Updated: Nov 11, 2019
What is Transnistria?
Transnistria, or Transdniestria, officially the Pridnestrovian Moldavian Republic, is an unrecognised country that declared independence following the dissolution of the USSR.
It primarily consists of a narrow strip of land between the Dniester River and the territory of Ukraine.
It has its own government, parliament, military, police force, postal system, currency and vehicle registration. Its authorities have adopted a constitution, flag, national anthem and coat of arms as well.
As old Soviet symbols and imagery are commonplace, the unrecognized country has been called the best example of the Soviet Union today.
This is seen through the Soviet-style parades and events that take place in its capital, Tiraspol, throughout the year. In addition, statues of Vladimir Lenin are widespread and the country’s flag is the only one in the world containing a hammer and sickle.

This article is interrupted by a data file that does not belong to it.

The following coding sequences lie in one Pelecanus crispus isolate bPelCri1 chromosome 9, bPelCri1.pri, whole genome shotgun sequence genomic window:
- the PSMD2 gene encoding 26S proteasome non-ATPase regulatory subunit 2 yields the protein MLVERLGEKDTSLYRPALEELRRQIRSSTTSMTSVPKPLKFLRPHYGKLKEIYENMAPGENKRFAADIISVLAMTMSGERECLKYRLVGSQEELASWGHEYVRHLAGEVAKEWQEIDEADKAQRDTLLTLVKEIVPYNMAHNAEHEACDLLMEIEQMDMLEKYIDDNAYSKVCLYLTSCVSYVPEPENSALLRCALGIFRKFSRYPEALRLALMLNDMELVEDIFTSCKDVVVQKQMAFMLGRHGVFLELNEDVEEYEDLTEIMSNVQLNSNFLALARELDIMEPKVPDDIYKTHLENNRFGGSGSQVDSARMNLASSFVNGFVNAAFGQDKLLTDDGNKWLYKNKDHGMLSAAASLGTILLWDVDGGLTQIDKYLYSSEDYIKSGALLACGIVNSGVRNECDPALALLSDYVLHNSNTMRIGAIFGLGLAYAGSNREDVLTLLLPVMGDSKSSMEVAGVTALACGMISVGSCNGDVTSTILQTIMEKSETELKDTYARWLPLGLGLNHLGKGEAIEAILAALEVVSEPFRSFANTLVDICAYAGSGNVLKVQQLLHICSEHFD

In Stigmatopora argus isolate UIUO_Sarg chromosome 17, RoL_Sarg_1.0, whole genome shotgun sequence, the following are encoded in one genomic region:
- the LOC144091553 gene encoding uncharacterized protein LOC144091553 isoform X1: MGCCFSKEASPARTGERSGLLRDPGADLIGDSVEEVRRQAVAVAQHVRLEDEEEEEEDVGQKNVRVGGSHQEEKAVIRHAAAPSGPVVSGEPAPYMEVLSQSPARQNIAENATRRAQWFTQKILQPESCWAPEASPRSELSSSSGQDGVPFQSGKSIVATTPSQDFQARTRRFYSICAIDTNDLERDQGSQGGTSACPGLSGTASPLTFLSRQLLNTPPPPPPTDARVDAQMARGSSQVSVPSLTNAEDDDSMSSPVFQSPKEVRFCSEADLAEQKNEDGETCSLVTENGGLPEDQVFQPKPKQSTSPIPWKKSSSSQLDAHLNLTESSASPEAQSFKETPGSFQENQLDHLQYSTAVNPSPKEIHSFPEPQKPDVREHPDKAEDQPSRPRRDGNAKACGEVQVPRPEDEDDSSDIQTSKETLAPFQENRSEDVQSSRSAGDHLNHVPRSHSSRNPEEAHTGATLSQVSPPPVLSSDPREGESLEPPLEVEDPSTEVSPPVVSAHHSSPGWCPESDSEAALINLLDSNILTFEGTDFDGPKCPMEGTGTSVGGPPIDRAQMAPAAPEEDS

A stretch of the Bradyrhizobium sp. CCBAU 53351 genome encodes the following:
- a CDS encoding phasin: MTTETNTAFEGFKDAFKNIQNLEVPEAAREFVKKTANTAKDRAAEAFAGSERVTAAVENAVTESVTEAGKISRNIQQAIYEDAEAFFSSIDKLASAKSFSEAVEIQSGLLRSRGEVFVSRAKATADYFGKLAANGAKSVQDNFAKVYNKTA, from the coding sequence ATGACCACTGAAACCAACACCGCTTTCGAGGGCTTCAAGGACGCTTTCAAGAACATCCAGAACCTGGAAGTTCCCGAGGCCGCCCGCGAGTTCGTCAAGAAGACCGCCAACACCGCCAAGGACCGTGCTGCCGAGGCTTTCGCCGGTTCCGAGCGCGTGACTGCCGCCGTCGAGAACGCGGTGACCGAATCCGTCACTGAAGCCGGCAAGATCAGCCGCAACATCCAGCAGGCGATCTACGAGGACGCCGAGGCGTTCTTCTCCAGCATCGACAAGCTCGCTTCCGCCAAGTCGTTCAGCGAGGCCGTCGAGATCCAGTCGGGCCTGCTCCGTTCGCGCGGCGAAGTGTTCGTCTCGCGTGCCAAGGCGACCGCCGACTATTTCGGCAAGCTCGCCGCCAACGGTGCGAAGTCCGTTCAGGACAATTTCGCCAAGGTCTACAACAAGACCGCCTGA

Where is Transnistria?
Transnistria is landlocked and borders Moldova to the west, and Ukraine to the east.
It is a narrow valley stretching north-south along the bank of the Dniester River, which forms a natural boundary along most of the border with Moldova.
The territory controlled by the PMR is mostly, but not completely, coincident with the left (eastern) bank of the Dniester River.
Best Things to Do in Transnistria
Transnistria is widely considered the last remnant of the Soviet Union, where travellers can get an authentic glimpse into what life was like before the fall of this ex-superpower.
1) Lenin Statues
Transnistria is home to a large collection of authentic statues of Vladimir Lenin that have remained since the time of the Soviet Union
2) Kvint Factory
Take a tour of the factory that made the Soviet Union’s most prestigious cognac. Yes, it is still in operation and travellers are able to taste test and purchase cognac.
3) Abandoned Factories & Warehouses